Relatives of the Stardust campaign have renewed their calls for an inquest into the fire which killed 48 people and has also never resulted in anyone being held accountable.
Families and activists met in Dublin today and outlined their plan to appeal to the Attorney General; to use his discretion to open an inquest into the deaths and tragedy.
Lisa Lawlor joined relatives at the event. The young women was aged two when the fire engulfed victims at the Dublin disco in 1981 and she lost both her mother and father in the tragedy.
She has called for justice and has now joined what is being called the postcard and public campaign to get the new inquest into the 48 deaths.
Lawyers and the relatives plan to submit an application to Attorney General Seamus Woulfe in the coming weeks which they claim includes fresh evidence and advances an argument to host a new inquest.
Sinn Féin MEP Lynn Boylan said there was huge momentum around the campaign.
The Stardust Justice Campaign are seeking a new inquest into the 1981 tragedy. These postcards are for supporters to send to the Attorney General. pic.twitter.com/I2Y8msUCzU— aoife-grace moore. (@aoifegracemoore) August 7, 2018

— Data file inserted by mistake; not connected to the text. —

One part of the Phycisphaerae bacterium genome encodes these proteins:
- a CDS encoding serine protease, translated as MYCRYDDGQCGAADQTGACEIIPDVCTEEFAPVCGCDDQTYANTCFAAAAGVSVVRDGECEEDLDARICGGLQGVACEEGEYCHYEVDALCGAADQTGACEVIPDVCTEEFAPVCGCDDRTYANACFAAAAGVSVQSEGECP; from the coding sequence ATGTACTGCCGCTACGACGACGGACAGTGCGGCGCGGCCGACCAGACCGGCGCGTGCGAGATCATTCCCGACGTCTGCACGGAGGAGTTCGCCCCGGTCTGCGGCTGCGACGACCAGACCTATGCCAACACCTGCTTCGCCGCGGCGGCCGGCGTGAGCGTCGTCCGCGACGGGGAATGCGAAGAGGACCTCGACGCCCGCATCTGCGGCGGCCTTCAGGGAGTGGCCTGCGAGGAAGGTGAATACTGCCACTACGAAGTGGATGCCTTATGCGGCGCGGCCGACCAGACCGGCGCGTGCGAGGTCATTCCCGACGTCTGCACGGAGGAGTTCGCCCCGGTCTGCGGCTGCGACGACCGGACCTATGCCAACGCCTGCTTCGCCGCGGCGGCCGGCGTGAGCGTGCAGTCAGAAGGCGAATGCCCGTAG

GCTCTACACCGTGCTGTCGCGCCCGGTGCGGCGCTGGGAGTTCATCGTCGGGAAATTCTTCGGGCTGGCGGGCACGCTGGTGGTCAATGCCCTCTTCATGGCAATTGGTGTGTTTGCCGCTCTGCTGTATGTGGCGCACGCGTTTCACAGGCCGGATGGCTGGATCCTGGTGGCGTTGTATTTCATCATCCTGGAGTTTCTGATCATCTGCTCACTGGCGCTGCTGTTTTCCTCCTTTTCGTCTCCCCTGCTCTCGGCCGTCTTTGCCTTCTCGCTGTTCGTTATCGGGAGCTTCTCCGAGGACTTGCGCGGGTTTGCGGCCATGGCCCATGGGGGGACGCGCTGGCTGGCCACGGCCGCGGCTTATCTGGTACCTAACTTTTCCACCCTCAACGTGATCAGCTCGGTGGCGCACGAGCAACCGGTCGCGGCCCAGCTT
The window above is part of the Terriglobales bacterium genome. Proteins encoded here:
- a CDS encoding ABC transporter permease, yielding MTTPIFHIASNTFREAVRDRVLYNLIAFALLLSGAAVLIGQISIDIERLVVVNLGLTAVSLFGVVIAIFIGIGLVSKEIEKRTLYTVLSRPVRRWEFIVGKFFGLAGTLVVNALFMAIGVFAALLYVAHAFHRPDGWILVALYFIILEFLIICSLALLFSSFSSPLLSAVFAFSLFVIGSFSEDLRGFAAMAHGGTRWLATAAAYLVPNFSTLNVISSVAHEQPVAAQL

It is intended to hand tens of thousands of the 'truth' postcards into government in September.
Antoinette Keegan, who lost two sisters in the tragedy, claimed there was support among all political sides for the new inquest, except from Fine Gael and Fianna Fáil.
“We have been waiting 37 years. We want truth and justice,” she said at today's launch.
Ms Lawlor said she wanted an inquiry reopened into the deaths to also get justice for her late mother and father.